Do you have reasons why you want to quit smoking? I am sure all smokers have at least one reason to quit smoking. Reasons may include; saving money, getting rid of the stink, protecting your family from the effects of smoking, to improve your health, or how about to prevent becoming a statistic by dieing a quick and painful death due to a smoking related illness.
If you’re not interested in the truth about the dangers of smoking then don’t bother reading any further. However, if you are considering quitting smoking and are looking for information or motivation then I hope this article brings some use to you.
I am so angry about the fact that I smoked. Why the heck would I want to introduce something so dangerous and destructive into my body? Well the answer to that was because I was young and dumb. As I got older I could tell that smoking was having negative affects on my life. I could not keep up with my friends while playing sports, started getting sick more than I normally did, and my life started to revolve around my next smoke break. I have wanted to quit smoking for years before I actually succeeded. I tried over and over again to finally be nicotine free. Why was it so hard to quit smoking? The main reason for me was that I was scared to quit smoking. Part of me enjoyed smoking; it brought pleasure to me and helped me to relax. Having a cigarette meant it was “me” time.
In order to quit smoking I felt like I would have to give up much more than cigarettes. I would have to give up those things that brought me pleasure such as; the boost of energy, the feeling of contentment, and feeling calm and relaxed. Lets not forget about these other feelings; having a hacking cough for weeks at a time, the hideous odor in your car, common cold lasts for 3 weeks instead of just a few days, and those surprising chest pains that come and go making you wonder if this is it or if you have lung cancer.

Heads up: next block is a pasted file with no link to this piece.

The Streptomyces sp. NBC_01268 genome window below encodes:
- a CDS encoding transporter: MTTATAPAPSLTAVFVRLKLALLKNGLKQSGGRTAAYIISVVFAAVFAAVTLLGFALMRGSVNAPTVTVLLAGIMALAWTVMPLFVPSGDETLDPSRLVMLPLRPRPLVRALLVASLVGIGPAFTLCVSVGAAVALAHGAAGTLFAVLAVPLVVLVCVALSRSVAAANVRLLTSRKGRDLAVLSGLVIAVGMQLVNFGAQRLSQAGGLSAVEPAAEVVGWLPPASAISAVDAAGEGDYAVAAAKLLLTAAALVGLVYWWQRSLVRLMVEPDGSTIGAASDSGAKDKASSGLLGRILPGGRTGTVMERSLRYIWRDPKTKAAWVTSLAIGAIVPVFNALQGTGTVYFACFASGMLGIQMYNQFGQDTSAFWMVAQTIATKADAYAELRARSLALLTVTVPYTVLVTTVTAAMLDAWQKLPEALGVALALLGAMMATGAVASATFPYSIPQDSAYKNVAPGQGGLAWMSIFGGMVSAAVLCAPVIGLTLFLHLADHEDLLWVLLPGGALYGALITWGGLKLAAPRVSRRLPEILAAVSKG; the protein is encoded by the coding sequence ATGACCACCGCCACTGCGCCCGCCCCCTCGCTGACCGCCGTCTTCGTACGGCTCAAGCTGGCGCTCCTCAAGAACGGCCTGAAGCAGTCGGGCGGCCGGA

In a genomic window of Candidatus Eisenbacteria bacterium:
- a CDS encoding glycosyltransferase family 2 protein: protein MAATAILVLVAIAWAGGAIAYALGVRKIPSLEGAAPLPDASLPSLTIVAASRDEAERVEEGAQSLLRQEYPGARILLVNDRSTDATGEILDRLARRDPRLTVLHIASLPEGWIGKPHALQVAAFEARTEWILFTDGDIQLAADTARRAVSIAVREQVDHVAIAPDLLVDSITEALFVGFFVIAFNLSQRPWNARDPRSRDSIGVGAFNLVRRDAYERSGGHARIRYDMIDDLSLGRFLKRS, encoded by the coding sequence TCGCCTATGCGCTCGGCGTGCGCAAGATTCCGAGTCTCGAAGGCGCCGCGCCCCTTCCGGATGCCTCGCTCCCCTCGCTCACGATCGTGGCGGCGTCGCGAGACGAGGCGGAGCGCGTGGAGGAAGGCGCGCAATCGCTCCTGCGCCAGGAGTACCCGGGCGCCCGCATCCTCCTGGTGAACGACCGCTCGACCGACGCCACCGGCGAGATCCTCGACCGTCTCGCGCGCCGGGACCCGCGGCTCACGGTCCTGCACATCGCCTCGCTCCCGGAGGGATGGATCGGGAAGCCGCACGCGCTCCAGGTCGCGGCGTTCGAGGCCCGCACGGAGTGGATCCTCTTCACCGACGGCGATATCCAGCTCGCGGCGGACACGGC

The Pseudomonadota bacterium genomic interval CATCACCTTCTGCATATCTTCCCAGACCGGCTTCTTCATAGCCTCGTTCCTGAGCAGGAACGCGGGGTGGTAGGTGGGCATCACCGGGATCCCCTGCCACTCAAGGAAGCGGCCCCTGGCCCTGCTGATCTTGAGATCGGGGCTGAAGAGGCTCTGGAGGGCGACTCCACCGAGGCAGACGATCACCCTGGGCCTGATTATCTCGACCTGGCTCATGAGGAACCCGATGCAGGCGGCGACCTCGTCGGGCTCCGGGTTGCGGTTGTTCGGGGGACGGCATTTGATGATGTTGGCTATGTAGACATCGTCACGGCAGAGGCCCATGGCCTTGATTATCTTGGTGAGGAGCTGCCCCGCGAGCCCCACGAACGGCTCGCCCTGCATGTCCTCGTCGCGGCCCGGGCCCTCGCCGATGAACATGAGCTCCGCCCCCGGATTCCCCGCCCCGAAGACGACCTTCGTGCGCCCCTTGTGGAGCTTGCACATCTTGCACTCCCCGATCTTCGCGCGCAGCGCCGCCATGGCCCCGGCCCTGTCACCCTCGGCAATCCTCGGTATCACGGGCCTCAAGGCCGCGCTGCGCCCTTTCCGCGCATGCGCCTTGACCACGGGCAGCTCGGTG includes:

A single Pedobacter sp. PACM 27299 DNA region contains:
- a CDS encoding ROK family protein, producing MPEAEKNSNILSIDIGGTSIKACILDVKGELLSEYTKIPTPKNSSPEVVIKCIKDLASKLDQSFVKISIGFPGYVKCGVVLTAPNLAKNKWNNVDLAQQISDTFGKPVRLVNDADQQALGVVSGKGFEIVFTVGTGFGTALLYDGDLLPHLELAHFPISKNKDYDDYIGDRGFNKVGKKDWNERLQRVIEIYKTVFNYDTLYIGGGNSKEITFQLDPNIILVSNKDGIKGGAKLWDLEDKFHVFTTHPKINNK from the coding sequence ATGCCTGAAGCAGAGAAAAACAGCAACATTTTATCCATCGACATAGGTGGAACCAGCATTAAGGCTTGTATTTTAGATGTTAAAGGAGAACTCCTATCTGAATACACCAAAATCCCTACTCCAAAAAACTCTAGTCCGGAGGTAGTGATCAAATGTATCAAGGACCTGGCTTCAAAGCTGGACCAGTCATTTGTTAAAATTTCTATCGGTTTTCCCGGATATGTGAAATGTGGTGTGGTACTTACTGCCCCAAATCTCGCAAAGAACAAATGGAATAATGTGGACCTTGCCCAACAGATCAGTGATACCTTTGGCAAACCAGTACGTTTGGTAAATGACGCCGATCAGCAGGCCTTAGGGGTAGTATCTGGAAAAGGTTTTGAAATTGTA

Have you ever watched someone die from lung cancer related to smoking? If you have you know it is not something you want to witness. Unfortunately, people aren’t diagnosed with lung cancer until well after it is set in. Smokers just don’t want to have to quit smoking. How long will they ignore the signs of cancer before going to the doctor? Is the fear of giving up smoking more than dieing of a painful death?
My mother-in-law was a wonderful woman whom I enjoyed spending time with and talking. Yes, she was a smoker in her early 50’s. Shortly after retiring she was diagnosed with lung cancer, stage 4. Her and the doctors did what they could to stop the cancer from spreading; she quit smoking, changed her diet, and alternate forms of medical treatment. The month after being diagnosed she seemed like herself. She began losing weight but for the most part she appeared as strong as before. After about six weeks the pain was to the point where it was unbearable. She was put on a morphine drip yet; you could still see that she was in pain. By this time she could not speak, walk, or do anything for herself. Two weeks later she passed away. It was just over two months from being diagnosed that she died. Two months can seem to pass with a blink of an eye at times. Imagine if you knew you only had two months to live how quick it would seem.
Why bother quitting smoking? Do you think that only people who have smoked for 30 years die of cancer? Maybe it just won’t happen to you. You could always hope but are you sure? What is it about smoking that won’t let you give it up? Think about it, the answer to that question may end up adding years to your life and give you a glimpse to what is really important. Millions and millions of people live smoke-free lives and have no regrets about doing so.
Visit Jason D's website for additional information on the Health Effects of Smoking and Quit Smoking Tips .